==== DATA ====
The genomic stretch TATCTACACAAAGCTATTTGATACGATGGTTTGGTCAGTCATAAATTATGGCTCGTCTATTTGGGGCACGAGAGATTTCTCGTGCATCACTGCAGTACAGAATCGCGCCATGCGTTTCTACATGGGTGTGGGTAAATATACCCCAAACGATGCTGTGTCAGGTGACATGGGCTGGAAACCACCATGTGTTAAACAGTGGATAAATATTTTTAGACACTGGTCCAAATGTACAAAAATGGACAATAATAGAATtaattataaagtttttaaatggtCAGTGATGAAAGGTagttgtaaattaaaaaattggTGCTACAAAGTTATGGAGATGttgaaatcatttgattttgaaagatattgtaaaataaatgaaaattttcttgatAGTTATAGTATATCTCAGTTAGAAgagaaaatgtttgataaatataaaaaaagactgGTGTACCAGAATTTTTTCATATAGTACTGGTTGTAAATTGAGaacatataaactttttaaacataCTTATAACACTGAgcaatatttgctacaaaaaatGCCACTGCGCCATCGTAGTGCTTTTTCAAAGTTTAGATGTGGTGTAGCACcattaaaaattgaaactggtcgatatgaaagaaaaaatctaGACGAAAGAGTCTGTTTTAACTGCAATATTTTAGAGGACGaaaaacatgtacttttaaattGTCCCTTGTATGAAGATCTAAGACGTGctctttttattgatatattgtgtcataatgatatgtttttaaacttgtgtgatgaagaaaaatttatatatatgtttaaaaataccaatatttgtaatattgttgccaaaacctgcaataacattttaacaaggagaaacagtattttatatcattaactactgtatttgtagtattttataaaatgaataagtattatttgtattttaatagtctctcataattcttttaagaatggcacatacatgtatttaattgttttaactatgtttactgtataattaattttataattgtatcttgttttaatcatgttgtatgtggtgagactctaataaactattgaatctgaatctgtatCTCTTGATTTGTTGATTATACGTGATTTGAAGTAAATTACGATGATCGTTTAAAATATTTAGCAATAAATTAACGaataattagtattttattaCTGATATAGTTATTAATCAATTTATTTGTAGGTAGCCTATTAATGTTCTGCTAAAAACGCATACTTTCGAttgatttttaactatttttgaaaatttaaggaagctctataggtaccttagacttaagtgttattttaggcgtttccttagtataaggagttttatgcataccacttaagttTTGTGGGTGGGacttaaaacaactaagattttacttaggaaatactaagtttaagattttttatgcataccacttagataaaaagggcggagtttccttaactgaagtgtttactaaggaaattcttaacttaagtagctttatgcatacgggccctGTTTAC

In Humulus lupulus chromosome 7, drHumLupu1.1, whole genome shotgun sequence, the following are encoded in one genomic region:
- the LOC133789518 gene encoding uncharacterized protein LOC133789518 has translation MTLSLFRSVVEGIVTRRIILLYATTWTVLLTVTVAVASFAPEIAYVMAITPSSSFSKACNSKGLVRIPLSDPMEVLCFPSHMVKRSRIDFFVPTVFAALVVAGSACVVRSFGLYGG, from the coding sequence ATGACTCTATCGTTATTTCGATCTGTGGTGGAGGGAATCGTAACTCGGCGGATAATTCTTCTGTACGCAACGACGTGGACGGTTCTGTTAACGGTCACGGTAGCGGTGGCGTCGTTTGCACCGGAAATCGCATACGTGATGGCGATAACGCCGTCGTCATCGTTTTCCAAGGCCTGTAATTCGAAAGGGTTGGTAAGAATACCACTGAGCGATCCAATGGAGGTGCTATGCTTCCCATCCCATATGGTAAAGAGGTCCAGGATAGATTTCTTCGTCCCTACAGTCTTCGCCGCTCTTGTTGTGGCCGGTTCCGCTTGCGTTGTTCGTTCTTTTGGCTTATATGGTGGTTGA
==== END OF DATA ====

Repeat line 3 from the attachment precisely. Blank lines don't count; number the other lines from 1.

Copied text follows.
- the LOC133789518 gene encoding uncharacterized protein LOC133789518 has translation MTLSLFRSVVEGIVTRRIILLYATTWTVLLTVTVAVASFAPEIAYVMAITPSSSFSKACNSKGLVRIPLSDPMEVLCFPSHMVKRSRIDFFVPTVFAALVVAGSACVVRSFGLYGG, from the coding sequence ATGACTCTATCGTTATTTCGATCTGTGGTGGAGGGAATCGTAACTCGGCGGATAATTCTTCTGTACGCAACGACGTGGACGGTTCTGTTAACGGTCACGGTAGCGGTGGCGTCGTTTGCACCGGAAATCGCATACGTGATGGCGATAACGCCGTCGTCATCGTTTTCCAAGGCCTGTAATTCGAAAGGGTTGGTAAGAATACCACTGAGCGATCCAATGGAGGTGCTATGCTTCCCATCCCATATGGTAAAGAGGTCCAGGATAGATTTCTTCGTCCCTACAGTCTTCGCCGCTCTTGTTGTGGCCGGTTCCGCTTGCGTTGTTCGTTCTTTTGGCTTATATGGTGGTTGA